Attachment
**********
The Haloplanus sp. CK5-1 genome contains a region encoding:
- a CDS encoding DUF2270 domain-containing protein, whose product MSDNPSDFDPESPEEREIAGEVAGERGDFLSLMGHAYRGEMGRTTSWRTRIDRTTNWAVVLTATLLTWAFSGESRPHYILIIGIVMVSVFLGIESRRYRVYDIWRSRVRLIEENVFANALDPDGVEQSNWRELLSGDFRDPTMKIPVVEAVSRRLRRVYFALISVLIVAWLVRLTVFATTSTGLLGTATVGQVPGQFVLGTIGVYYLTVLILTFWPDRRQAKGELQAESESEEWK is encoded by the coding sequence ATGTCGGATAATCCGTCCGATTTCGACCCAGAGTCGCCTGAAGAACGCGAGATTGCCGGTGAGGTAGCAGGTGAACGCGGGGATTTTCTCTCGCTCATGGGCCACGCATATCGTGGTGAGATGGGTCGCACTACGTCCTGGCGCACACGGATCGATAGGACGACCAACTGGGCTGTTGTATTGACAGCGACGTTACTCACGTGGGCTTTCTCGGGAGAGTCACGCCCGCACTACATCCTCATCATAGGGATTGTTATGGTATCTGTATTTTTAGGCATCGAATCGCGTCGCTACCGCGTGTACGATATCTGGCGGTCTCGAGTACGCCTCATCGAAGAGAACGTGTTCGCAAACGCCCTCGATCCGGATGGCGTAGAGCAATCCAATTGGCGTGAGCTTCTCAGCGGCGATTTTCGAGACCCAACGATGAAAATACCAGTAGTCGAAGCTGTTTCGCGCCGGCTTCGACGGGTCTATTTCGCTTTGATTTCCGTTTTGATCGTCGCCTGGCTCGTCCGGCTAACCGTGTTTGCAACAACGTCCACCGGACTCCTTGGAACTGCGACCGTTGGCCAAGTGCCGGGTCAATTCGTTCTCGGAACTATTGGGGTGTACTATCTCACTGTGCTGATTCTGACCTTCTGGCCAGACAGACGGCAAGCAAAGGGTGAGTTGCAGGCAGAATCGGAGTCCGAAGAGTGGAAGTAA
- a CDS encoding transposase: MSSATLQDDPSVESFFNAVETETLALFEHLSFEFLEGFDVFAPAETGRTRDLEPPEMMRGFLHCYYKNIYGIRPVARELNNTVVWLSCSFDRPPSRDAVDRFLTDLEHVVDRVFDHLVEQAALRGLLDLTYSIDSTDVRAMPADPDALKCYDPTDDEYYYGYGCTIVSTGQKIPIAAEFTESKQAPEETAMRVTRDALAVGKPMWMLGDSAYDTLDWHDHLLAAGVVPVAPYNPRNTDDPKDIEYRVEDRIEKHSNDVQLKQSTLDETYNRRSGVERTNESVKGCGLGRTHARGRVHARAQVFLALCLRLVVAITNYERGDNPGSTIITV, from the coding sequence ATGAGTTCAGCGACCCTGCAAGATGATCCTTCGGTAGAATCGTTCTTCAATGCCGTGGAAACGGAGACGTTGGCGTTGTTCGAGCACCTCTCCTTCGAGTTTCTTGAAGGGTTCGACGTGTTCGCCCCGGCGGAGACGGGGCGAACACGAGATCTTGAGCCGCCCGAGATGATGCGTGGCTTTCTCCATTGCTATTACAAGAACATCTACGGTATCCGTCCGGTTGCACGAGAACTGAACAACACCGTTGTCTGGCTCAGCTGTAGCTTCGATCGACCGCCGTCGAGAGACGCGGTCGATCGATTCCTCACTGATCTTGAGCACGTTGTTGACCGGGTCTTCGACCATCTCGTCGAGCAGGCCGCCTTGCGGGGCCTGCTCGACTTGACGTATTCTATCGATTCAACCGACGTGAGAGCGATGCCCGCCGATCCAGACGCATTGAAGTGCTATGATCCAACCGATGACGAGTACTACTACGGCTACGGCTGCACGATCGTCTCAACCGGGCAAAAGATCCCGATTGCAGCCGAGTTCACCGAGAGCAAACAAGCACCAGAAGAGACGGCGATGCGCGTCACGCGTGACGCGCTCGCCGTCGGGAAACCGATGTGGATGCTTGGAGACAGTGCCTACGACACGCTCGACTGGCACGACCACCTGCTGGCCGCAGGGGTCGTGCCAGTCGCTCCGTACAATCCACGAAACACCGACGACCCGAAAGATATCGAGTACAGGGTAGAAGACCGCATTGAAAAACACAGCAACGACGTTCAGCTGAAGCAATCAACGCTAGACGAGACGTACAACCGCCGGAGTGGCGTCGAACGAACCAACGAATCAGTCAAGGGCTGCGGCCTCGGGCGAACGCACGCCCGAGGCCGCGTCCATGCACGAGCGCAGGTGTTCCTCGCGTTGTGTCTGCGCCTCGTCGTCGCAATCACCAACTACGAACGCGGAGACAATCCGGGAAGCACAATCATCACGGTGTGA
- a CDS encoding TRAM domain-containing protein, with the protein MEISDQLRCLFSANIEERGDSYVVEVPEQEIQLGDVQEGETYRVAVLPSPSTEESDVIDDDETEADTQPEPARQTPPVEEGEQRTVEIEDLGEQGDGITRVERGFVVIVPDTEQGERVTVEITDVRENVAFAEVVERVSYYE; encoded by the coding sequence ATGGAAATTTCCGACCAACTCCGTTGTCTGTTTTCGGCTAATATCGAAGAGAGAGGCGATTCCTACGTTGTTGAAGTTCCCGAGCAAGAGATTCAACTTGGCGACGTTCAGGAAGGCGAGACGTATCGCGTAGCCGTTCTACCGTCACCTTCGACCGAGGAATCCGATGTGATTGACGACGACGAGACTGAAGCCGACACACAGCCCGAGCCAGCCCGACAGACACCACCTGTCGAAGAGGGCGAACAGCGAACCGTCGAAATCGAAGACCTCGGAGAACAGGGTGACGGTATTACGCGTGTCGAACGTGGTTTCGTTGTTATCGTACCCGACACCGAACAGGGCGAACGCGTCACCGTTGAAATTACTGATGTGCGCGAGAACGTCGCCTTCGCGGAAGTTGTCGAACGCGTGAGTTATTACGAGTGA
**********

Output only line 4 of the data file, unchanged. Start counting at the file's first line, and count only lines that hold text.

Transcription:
- a CDS encoding TRAM domain-containing protein, with the protein MEISDQLRCLFSANIEERGDSYVVEVPEQEIQLGDVQEGETYRVAVLPSPSTEESDVIDDDETEADTQPEPARQTPPVEEGEQRTVEIEDLGEQGDGITRVERGFVVIVPDTEQGERVTVEITDVRENVAFAEVVERVSYYE; encoded by the coding sequence ATGGAAATTTCCGACCAACTCCGTTGTCTGTTTTCGGCTAATATCGAAGAGAGAGGCGATTCCTACGTTGTTGAAGTTCCCGAGCAAGAGATTCAACTTGGCGACGTTCAGGAAGGCGAGACGTATCGCGTAGCCGTTCTACCGTCACCTTCGACCGAGGAATCCGATGTGATTGACGACGACGAGACTGAAGCCGACACACAGCCCGAGCCAGCCCGACAGACACCACCTGTCGAAGAGGGCGAACAGCGAACCGTCGAAATCGAAGACCTCGGAGAACAGGGTGACGGTATTACGCGTGTCGAACGTGGTTTCGTTGTTATCGTACCCGACACCGAACAGGGCGAACGCGTCACCGTTGAAATTACTGATGTGCGCGAGAACGTCGCCTTCGCGGAAGTTGTCGAACGCGTGAGTTATTACGAGTGA